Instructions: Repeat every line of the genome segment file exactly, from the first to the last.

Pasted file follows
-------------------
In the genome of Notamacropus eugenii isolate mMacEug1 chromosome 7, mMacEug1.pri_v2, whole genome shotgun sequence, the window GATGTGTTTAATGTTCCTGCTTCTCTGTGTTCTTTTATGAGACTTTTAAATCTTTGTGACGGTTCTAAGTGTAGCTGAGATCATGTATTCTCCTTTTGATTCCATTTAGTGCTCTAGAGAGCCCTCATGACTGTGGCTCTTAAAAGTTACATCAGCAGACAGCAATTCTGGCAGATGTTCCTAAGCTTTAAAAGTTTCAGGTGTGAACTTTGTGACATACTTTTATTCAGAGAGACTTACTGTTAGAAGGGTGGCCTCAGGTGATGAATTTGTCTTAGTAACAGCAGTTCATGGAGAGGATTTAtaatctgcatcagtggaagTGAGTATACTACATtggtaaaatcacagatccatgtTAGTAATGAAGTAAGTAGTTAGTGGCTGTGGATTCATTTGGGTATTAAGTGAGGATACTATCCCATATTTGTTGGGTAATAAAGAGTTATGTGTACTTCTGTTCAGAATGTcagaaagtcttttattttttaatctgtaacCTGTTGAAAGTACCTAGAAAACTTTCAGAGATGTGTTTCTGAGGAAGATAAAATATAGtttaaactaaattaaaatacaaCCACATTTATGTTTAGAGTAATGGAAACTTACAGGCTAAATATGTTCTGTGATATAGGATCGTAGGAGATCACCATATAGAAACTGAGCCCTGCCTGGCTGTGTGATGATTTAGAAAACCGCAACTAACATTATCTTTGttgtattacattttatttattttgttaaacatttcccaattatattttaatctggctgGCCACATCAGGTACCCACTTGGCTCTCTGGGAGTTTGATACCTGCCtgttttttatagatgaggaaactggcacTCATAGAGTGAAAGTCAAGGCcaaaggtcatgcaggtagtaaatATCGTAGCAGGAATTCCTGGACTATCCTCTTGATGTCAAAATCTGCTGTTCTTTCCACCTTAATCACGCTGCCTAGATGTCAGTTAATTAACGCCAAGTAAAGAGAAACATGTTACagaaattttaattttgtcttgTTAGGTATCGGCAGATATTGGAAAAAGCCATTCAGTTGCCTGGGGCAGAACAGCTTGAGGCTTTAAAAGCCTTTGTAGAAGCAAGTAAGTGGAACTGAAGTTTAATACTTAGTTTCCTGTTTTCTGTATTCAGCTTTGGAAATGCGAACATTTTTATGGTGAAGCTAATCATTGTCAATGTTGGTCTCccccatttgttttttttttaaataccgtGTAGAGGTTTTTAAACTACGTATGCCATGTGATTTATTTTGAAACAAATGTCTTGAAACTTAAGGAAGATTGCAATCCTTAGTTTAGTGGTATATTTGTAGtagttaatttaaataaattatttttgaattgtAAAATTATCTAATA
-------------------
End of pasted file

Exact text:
In the genome of Notamacropus eugenii isolate mMacEug1 chromosome 7, mMacEug1.pri_v2, whole genome shotgun sequence, the window GATGTGTTTAATGTTCCTGCTTCTCTGTGTTCTTTTATGAGACTTTTAAATCTTTGTGACGGTTCTAAGTGTAGCTGAGATCATGTATTCTCCTTTTGATTCCATTTAGTGCTCTAGAGAGCCCTCATGACTGTGGCTCTTAAAAGTTACATCAGCAGACAGCAATTCTGGCAGATGTTCCTAAGCTTTAAAAGTTTCAGGTGTGAACTTTGTGACATACTTTTATTCAGAGAGACTTACTGTTAGAAGGGTGGCCTCAGGTGATGAATTTGTCTTAGTAACAGCAGTTCATGGAGAGGATTTAtaatctgcatcagtggaagTGAGTATACTACATtggtaaaatcacagatccatgtTAGTAATGAAGTAAGTAGTTAGTGGCTGTGGATTCATTTGGGTATTAAGTGAGGATACTATCCCATATTTGTTGGGTAATAAAGAGTTATGTGTACTTCTGTTCAGAATGTcagaaagtcttttattttttaatctgtaacCTGTTGAAAGTACCTAGAAAACTTTCAGAGATGTGTTTCTGAGGAAGATAAAATATAGtttaaactaaattaaaatacaaCCACATTTATGTTTAGAGTAATGGAAACTTACAGGCTAAATATGTTCTGTGATATAGGATCGTAGGAGATCACCATATAGAAACTGAGCCCTGCCTGGCTGTGTGATGATTTAGAAAACCGCAACTAACATTATCTTTGttgtattacattttatttattttgttaaacatttcccaattatattttaatctggctgGCCACATCAGGTACCCACTTGGCTCTCTGGGAGTTTGATACCTGCCtgttttttatagatgaggaaactggcacTCATAGAGTGAAAGTCAAGGCcaaaggtcatgcaggtagtaaatATCGTAGCAGGAATTCCTGGACTATCCTCTTGATGTCAAAATCTGCTGTTCTTTCCACCTTAATCACGCTGCCTAGATGTCAGTTAATTAACGCCAAGTAAAGAGAAACATGTTACagaaattttaattttgtcttgTTAGGTATCGGCAGATATTGGAAAAAGCCATTCAGTTGCCTGGGGCAGAACAGCTTGAGGCTTTAAAAGCCTTTGTAGAAGCAAGTAAGTGGAACTGAAGTTTAATACTTAGTTTCCTGTTTTCTGTATTCAGCTTTGGAAATGCGAACATTTTTATGGTGAAGCTAATCATTGTCAATGTTGGTCTCccccatttgttttttttttaaataccgtGTAGAGGTTTTTAAACTACGTATGCCATGTGATTTATTTTGAAACAAATGTCTTGAAACTTAAGGAAGATTGCAATCCTTAGTTTAGTGGTATATTTGTAGtagttaatttaaataaattatttttgaattgtAAAATTATCTAATA